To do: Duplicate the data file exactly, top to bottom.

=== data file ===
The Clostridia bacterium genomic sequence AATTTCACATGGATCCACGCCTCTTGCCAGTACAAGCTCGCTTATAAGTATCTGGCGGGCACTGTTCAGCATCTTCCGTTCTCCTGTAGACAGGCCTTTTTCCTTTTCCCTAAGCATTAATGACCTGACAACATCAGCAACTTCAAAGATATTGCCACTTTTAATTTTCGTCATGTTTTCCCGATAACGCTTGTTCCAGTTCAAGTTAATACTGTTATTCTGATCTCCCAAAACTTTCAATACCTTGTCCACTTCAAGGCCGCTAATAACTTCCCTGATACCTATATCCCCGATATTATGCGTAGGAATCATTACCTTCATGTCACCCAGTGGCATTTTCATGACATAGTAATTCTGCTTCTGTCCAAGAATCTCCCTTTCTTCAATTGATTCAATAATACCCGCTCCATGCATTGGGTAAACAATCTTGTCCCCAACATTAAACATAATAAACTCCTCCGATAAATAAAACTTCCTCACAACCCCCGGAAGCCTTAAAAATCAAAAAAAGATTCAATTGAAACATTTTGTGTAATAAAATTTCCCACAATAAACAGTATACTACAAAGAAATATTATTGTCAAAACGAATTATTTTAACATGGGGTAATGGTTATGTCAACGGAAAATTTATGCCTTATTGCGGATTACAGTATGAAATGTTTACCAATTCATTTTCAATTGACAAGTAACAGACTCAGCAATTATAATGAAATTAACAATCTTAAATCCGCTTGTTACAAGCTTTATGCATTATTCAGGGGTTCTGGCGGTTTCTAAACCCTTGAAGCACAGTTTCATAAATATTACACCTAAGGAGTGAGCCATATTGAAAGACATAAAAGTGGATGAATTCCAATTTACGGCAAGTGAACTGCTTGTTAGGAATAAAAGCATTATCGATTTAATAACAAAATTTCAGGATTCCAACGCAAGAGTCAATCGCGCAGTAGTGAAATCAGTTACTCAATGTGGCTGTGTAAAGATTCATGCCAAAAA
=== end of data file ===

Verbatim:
The Clostridia bacterium genomic sequence AATTTCACATGGATCCACGCCTCTTGCCAGTACAAGCTCGCTTATAAGTATCTGGCGGGCACTGTTCAGCATCTTCCGTTCTCCTGTAGACAGGCCTTTTTCCTTTTCCCTAAGCATTAATGACCTGACAACATCAGCAACTTCAAAGATATTGCCACTTTTAATTTTCGTCATGTTTTCCCGATAACGCTTGTTCCAGTTCAAGTTAATACTGTTATTCTGATCTCCCAAAACTTTCAATACCTTGTCCACTTCAAGGCCGCTAATAACTTCCCTGATACCTATATCCCCGATATTATGCGTAGGAATCATTACCTTCATGTCACCCAGTGGCATTTTCATGACATAGTAATTCTGCTTCTGTCCAAGAATCTCCCTTTCTTCAATTGATTCAATAATACCCGCTCCATGCATTGGGTAAACAATCTTGTCCCCAACATTAAACATAATAAACTCCTCCGATAAATAAAACTTCCTCACAACCCCCGGAAGCCTTAAAAATCAAAAAAAGATTCAATTGAAACATTTTGTGTAATAAAATTTCCCACAATAAACAGTATACTACAAAGAAATATTATTGTCAAAACGAATTATTTTAACATGGGGTAATGGTTATGTCAACGGAAAATTTATGCCTTATTGCGGATTACAGTATGAAATGTTTACCAATTCATTTTCAATTGACAAGTAACAGACTCAGCAATTATAATGAAATTAACAATCTTAAATCCGCTTGTTACAAGCTTTATGCATTATTCAGGGGTTCTGGCGGTTTCTAAACCCTTGAAGCACAGTTTCATAAATATTACACCTAAGGAGTGAGCCATATTGAAAGACATAAAAGTGGATGAATTCCAATTTACGGCAAGTGAACTGCTTGTTAGGAATAAAAGCATTATCGATTTAATAACAAAATTTCAGGATTCCAACGCAAGAGTCAATCGCGCAGTAGTGAAATCAGTTACTCAATGTGGCTGTGTAAAGATTCATGCCAAAAA